In a move labelled “vindictive”, the Durban Point Development Company sent the sheriff around to the Durban Paddle Ski Club yesterday to attach goods to settle a R266 000 bill the club owes the company in litigation costs.
Furious club members had to stand by and watch as the sheriff also removed about 40 of their private boats – valued at about R8 000 each – which they will now have to fight to get back.
“This is not about recovering the debt. This is just being vindictive,” club treasurer Ernie Hovelmeier told The Mercury.
Last night they applied for and were granted an urgent interdict by Durban High Court Judge Kate Pillay stopping the sheriff from removing any more boats.
In the court application Hovelmeier testified that the boats belonged to members, not the club. He said that the boats seized so far were valued at R400 000 – far more than the debt the club owed to the company.
But when club members got back to the club after court, they found that the lights were off, apparently disconnected by the municipality in spite of a paid-up bill. Metro police were present.
The sheriff had left, but insisted that lawyers for the club come to him to serve the court order on him. The company has been locked in several legal battles with the club and the allied Save Vetch’s Association over its development plans for the Point precinct, which include the construction of a small craft harbour.
In September, the company finally secured an eviction order against the club from Durban High Court Judge Mohini Murugasen who ruled that the club would have to go on 30 days’ notice once the company had secured all approvals for its plans.
The judge also ordered that the club pay the costs of the eviction application.
The Supreme Court of Appeal turned down the club’s application for leave to appeal.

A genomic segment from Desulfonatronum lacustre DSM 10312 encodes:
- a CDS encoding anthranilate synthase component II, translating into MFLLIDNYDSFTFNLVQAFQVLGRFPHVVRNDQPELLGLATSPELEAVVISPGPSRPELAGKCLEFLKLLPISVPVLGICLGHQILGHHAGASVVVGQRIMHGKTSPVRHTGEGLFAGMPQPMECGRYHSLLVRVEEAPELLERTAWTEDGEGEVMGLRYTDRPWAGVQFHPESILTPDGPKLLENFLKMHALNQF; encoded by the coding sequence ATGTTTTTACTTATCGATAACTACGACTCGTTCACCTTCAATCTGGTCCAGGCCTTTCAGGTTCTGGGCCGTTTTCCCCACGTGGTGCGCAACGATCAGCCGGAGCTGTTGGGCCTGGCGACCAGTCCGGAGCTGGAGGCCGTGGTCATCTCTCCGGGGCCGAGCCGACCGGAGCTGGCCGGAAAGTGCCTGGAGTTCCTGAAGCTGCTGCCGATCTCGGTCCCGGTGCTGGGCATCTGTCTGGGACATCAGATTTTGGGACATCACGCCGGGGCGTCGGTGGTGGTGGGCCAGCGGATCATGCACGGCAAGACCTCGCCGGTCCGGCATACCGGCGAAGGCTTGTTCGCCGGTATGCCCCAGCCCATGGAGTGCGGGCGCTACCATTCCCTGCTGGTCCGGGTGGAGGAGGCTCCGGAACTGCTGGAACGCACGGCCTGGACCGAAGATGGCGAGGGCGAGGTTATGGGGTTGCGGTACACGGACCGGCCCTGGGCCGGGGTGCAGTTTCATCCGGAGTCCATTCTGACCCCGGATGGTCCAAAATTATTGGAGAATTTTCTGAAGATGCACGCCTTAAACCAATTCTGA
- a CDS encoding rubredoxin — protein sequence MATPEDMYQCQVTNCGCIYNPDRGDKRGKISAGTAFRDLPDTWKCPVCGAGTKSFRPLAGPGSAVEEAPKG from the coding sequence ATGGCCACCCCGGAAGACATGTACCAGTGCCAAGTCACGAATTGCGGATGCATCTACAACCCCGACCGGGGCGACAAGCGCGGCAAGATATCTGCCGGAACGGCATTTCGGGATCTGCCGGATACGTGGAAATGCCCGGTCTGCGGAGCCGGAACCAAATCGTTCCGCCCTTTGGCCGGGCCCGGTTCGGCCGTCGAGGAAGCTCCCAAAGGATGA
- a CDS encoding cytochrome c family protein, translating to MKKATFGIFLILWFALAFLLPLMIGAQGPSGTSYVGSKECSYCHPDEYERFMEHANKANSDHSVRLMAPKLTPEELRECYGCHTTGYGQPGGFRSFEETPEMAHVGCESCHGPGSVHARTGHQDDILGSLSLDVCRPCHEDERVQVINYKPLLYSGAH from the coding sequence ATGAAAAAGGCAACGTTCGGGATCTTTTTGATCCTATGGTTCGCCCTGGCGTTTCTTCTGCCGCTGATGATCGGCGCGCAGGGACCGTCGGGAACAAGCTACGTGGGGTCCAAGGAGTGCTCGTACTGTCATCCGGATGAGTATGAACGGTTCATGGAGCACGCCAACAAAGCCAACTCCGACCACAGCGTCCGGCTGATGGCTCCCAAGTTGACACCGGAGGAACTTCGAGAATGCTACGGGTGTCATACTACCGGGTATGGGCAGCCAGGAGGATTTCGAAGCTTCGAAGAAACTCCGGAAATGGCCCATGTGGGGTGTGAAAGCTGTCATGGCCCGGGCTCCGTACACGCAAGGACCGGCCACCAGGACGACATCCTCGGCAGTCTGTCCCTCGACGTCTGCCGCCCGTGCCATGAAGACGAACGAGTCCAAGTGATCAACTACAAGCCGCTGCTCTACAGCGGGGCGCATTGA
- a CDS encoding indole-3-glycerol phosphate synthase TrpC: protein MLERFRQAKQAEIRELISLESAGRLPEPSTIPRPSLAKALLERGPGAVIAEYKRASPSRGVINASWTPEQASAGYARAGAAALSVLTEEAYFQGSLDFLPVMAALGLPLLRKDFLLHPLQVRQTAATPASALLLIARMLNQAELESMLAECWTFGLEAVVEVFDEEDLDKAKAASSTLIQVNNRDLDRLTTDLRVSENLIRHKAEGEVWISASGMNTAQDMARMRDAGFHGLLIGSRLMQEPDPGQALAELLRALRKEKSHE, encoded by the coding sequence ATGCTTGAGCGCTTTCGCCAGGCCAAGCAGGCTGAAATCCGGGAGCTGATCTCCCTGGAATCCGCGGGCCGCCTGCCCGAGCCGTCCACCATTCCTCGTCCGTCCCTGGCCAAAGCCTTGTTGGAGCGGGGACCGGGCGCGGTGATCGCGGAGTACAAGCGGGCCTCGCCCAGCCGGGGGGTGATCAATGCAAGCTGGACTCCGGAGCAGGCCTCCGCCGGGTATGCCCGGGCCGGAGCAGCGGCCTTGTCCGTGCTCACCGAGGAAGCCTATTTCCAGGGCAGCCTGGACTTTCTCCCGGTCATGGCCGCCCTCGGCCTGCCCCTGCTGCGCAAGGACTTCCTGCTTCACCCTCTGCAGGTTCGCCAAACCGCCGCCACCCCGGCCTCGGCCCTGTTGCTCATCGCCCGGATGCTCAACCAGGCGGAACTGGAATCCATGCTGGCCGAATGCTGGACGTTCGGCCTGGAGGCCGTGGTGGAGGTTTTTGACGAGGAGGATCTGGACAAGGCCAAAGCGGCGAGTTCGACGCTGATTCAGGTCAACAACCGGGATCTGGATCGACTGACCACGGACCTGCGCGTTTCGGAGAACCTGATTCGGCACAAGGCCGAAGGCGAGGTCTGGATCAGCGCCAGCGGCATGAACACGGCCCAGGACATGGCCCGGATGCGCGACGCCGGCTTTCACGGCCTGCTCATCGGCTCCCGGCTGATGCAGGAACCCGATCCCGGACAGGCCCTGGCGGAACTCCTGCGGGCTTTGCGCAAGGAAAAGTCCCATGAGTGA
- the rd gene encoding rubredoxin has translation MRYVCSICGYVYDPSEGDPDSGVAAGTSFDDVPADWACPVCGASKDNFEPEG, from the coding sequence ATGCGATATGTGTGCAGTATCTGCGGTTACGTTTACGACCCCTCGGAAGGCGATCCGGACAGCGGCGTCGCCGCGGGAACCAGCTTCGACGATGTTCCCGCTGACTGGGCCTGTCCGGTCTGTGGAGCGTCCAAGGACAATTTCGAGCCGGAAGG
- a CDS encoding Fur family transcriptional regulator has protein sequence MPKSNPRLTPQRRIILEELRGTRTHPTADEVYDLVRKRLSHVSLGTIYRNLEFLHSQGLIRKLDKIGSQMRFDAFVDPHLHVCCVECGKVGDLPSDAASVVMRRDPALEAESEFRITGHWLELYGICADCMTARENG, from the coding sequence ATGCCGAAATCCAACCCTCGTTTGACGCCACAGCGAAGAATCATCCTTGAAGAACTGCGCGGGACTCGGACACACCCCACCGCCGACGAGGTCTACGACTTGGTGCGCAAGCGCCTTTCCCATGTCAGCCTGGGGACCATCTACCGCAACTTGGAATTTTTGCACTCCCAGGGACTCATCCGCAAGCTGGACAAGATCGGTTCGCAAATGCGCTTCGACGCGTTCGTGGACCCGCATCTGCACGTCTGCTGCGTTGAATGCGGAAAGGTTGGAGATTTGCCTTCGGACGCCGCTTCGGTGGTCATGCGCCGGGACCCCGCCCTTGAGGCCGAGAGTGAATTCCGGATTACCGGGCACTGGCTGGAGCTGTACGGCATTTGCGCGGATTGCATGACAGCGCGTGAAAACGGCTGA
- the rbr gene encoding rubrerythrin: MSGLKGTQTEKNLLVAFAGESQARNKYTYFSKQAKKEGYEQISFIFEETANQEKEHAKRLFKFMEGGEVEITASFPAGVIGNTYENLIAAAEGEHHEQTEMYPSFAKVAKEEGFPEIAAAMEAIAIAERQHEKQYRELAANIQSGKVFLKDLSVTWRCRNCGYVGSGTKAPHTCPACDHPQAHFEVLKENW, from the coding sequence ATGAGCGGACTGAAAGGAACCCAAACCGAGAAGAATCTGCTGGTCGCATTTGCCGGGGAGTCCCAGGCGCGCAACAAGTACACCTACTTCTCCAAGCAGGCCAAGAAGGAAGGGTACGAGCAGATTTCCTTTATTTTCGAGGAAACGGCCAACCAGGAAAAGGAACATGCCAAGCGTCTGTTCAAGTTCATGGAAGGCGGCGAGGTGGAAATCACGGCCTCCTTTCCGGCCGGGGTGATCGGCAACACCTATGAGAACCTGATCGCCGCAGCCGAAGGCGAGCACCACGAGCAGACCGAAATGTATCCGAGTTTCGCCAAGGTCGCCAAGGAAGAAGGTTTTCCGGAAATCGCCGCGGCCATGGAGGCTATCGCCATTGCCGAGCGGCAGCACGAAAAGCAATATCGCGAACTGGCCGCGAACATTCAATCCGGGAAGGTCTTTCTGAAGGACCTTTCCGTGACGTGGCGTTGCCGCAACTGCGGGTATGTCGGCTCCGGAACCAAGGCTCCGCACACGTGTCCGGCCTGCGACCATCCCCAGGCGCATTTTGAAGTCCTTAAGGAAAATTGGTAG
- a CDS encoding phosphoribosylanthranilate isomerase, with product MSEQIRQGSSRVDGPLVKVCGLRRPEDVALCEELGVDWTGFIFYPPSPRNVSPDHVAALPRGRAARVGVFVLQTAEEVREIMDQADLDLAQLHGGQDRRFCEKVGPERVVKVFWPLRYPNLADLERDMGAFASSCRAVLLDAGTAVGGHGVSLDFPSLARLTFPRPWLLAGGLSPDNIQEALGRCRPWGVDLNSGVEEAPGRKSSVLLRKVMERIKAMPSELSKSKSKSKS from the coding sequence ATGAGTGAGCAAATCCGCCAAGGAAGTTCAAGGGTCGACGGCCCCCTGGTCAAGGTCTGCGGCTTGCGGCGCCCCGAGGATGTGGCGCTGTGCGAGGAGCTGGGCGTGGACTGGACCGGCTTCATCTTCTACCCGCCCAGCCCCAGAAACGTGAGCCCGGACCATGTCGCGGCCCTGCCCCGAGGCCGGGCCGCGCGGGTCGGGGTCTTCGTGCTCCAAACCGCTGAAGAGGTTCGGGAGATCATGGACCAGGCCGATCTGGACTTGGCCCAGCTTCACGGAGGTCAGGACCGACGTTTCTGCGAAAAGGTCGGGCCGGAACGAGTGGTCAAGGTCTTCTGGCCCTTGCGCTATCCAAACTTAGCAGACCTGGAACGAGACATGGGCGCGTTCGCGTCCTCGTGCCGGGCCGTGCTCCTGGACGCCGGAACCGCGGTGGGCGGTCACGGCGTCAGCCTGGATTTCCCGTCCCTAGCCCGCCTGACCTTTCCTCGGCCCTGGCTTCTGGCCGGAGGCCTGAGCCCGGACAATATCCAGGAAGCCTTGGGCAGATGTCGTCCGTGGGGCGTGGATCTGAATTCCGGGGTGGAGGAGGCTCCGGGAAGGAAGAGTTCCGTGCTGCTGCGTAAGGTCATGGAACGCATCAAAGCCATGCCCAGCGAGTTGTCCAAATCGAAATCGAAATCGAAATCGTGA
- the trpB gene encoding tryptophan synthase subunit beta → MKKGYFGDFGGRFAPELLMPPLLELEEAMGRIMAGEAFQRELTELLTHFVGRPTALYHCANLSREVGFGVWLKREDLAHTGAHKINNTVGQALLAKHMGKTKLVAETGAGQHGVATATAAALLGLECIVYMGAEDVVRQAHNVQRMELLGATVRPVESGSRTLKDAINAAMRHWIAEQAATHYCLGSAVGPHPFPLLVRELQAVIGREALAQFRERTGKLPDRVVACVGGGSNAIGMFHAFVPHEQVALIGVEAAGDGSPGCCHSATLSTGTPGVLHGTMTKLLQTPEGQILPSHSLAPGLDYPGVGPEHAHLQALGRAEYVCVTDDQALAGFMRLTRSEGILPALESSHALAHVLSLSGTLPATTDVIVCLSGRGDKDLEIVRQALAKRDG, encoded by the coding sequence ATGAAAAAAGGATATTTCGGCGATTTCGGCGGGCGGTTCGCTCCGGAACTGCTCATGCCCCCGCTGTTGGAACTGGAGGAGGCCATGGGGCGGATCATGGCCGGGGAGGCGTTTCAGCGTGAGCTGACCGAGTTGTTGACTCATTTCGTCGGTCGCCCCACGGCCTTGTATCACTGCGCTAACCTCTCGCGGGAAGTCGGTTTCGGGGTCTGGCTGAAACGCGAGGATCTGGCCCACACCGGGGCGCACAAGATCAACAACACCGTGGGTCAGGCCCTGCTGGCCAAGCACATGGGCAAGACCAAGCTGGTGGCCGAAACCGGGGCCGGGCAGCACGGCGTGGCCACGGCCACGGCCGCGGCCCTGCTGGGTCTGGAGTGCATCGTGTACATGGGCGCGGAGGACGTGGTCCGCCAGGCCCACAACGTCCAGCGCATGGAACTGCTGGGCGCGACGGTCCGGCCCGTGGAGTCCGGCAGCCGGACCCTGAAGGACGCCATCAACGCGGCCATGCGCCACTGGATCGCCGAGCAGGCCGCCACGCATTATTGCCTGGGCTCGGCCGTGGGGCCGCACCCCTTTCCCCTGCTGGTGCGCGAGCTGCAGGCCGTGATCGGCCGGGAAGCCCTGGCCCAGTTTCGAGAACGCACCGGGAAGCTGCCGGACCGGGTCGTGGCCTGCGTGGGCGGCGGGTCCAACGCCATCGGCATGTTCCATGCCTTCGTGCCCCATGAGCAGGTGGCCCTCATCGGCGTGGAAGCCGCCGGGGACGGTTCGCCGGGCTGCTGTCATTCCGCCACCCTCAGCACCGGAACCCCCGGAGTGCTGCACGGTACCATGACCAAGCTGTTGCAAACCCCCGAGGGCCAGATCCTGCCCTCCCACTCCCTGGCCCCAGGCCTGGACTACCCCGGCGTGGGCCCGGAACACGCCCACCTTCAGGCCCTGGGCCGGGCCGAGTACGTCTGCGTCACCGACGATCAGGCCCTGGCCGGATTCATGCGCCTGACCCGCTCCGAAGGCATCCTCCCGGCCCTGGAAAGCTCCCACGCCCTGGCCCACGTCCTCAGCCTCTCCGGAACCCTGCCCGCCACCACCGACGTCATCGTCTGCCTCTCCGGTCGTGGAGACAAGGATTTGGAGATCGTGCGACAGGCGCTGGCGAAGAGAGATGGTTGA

The club’s attorney, Michael Jackson, said the company had initially demanded about R900 000 for its costs. But this had been reduced to R266 000 after taxation about 10 days ago.
“I wrote to the company’s lawyer (Christine Seger) saying the club would pay its debt. My instructions were that it could afford to pay it off in instalments of R10 000 a month.
“On Saturday, I received a response saying this was not acceptable.”
Jackson said there had been an attempt to attach any of the club’s funds held in his law firm’s trust account, but there were no such funds.
Yesterday, he was informed that the sheriff was at the club attaching and removing all movables.
“There is not much of any value… a few tables and chairs and possibly a fridge. Nothing worth even R10 000. I was told they were also removing members’ boats stored in the garage.”
He wrote an urgent letter to Seger asking that this be deferred so that members could prove ownership.
But Seger said her instructions were to notify the sheriff to proceed.
He said in order to get their boats back, the members would have to prove ownership and even possibly go to court.
Hovelmeier said the club had about 300 members.
“As long as we could have kept the club going, we could have paid off the debt,” he said.
“This hurts. The members can’t fish and will have to go through a legal process to get their boats back.
“This is such a stupid thing. What club owns its own boats?
“From the club itself they took an old steel cabinet, a plastic table, about 40 chairs and lawnmower. They left the stove,” he said.
Seger said the reduced bill of costs was “reasonable” and payable by the club.
“It has been given an opportunity to pay and it has not done so. It is entirely reasonable for my client to expect the club to make payment and if it does not do so, certain consequences must follow.
“From my client’s point of view, it is sad the club has not reached a compromise sooner.”